Note: All dates and time lines are approximations.
I remember when cell phones were nonexistent. All we had were landlines. If you needed to get in touch with someone, you actually had to leave a message and wait for a phone call back. If they didn't have a message machine, you'd have to call constantly.
We developed cell phones. Not many people got them when they first came out to market. Only the people with dire need had them; doctors is one example. Then it finally picked up by the mass. The phones were huge at first. They eventually went smaller.
In the early 80s, 2 companies decided to create a new type of cell phone. A company named Palm came out with a digital personal management system called Palm Pilots. They eventually produced the phone integration into the hardware. And Microsoft created a mobile operating system called Windows Mobile. These phones are 2 distinct phones but with the same goal; personal management.
As phones were getting smaller, becoming flip tops and had some color graphics, MS and Palm phones stayed a bit big. This device you could store your address book, calendar and many different applications to make your life a bit easier. These 2 companies started the smartphone growth. Then came the Blackberry by a company called Research In Motion. RIM made their debut as a smartphone for the enterprise. They only provided for companies and their employees. The phone was able to sync with companies exchange server. They really brought email to the forefront of smartphones. Eventually RIM just catered to the masses. MS and Palm stepped up their game too.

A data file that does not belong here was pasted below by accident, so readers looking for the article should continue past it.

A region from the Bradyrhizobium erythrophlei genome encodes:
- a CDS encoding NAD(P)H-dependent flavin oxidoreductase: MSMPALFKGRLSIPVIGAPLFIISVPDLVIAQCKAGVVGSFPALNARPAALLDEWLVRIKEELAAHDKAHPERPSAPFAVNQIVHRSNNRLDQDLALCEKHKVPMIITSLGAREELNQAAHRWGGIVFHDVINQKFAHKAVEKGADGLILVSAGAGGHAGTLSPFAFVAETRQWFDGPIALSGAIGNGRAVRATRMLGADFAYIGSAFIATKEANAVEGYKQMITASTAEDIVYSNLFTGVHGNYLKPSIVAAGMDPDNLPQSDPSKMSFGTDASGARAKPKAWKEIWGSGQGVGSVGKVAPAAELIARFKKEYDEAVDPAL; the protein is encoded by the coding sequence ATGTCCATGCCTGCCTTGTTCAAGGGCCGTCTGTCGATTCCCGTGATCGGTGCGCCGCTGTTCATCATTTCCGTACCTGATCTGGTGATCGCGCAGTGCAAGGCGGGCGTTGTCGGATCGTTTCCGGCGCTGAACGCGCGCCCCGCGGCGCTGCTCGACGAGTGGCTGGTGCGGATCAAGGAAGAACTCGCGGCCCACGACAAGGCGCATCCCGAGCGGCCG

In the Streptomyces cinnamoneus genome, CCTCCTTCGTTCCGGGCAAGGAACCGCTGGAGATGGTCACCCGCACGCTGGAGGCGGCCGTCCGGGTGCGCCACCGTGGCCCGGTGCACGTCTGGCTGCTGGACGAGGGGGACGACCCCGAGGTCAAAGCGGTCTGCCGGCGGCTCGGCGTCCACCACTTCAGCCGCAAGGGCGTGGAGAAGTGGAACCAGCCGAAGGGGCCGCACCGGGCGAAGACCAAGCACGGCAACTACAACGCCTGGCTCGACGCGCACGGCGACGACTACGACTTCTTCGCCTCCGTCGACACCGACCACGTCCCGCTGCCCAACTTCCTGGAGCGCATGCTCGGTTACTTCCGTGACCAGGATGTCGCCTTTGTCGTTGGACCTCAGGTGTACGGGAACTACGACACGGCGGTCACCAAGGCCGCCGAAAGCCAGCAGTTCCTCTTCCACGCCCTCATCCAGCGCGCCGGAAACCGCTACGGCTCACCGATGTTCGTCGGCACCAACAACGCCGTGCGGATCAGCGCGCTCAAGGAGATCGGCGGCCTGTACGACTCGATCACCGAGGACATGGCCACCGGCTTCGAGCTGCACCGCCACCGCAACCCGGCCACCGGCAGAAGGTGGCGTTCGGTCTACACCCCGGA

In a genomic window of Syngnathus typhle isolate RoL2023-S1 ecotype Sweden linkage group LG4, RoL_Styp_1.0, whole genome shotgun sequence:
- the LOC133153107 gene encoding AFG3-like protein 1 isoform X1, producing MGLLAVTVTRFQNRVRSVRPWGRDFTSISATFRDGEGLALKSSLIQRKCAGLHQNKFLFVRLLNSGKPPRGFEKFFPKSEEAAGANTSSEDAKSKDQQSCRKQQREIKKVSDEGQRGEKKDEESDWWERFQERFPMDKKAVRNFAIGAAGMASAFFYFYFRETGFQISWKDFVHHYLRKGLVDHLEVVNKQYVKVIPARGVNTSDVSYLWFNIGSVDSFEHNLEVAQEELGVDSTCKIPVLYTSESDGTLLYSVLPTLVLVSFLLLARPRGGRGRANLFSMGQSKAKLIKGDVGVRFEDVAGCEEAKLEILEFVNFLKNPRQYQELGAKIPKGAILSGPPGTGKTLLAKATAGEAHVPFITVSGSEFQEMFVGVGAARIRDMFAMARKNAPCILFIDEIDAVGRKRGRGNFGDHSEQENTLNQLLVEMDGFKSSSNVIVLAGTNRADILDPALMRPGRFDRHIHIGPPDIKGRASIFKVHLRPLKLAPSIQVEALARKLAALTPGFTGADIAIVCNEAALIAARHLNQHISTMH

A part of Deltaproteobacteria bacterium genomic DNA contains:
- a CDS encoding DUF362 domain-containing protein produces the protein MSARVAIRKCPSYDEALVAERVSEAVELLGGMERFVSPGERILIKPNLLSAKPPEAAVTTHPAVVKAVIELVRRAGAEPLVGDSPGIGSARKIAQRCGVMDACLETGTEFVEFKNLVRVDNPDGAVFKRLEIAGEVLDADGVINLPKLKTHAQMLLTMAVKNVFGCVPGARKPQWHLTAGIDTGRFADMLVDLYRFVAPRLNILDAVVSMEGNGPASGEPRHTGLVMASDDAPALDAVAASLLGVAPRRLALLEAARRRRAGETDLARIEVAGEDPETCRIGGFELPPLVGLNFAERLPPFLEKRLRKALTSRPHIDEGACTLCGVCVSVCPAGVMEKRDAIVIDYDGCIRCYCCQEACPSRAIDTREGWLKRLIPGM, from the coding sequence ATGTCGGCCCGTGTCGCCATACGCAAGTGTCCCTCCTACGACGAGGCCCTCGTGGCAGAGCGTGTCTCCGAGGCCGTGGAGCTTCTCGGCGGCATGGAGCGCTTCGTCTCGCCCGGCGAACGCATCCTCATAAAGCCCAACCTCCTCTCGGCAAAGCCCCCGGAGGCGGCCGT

In the marketplace you had people claiming allegiance to different smartphones. Some people were die hard Palm people and, even to this day, there die hard BB people. BB had the controlling share of smartphones. Whereas, MS were the lowest of all 3.
Jump ahead to the mid 2000s, a little company with support from T-Mobile launched a phone called the G1. It ran an OS called Android 1. The phone did moderately well. Not enough to make much of an impact. A year or so later, Apple decided to join the ranks. They came out with the iPhone with exclusivity to AT&T. The phone made all the other smartphone companies take notice. It sold extremely well. It surpassed MS phones, came around even with Palm but could not touch RIM.
Every company went back to the drawing boards to come out with something new, more innovative and much more functional. More versions of all the phones come out. When Apple hit the market with the iPhone 3, they blew everyone out of the market except for RIM. Shortly before that launch, Google acquired he little company that produced Android. They released a phone to developers and people who can afford an unsubsidized phone called the Nexus. You would have to purchase it directly from Google. The phone was well received.
Right after the iPhone 3 launch, Verizon launched the Droid. All the commercials called it an iPhone killer. This Droid had a better developed Android OS. Let the smartphone war begin!!!! This is where all the companies are fighting for marketshare. What happened to the regular cell phones? They are still around. There's still a need for them.
Now a lot of manufacturers are putting out affordable Android devices. Apple came out with 2 new versions; iPhone 3GS then the 4. RIM puts out different but the same devices. MS was late in the game for putting out a new or updated platform until a bit too late in the war. Palm was acquires by HP and now they are trying to bring in a new phone and updated OS. So far the marketshare is as follows (by OS):
Personally, I moved from A Windows Mobile Phone to an iPhone 3GS. I am very happy with my choice. It is practically attached to me. I do so much with it, like writing and then posting this post online. I have not tried an Android phone yet, but I will soon. I am interested in how different the 2 systems compare.
As technology advances, I expect to see much more phones that will make life so much easier. That in itself is another post. Let the battle continue.....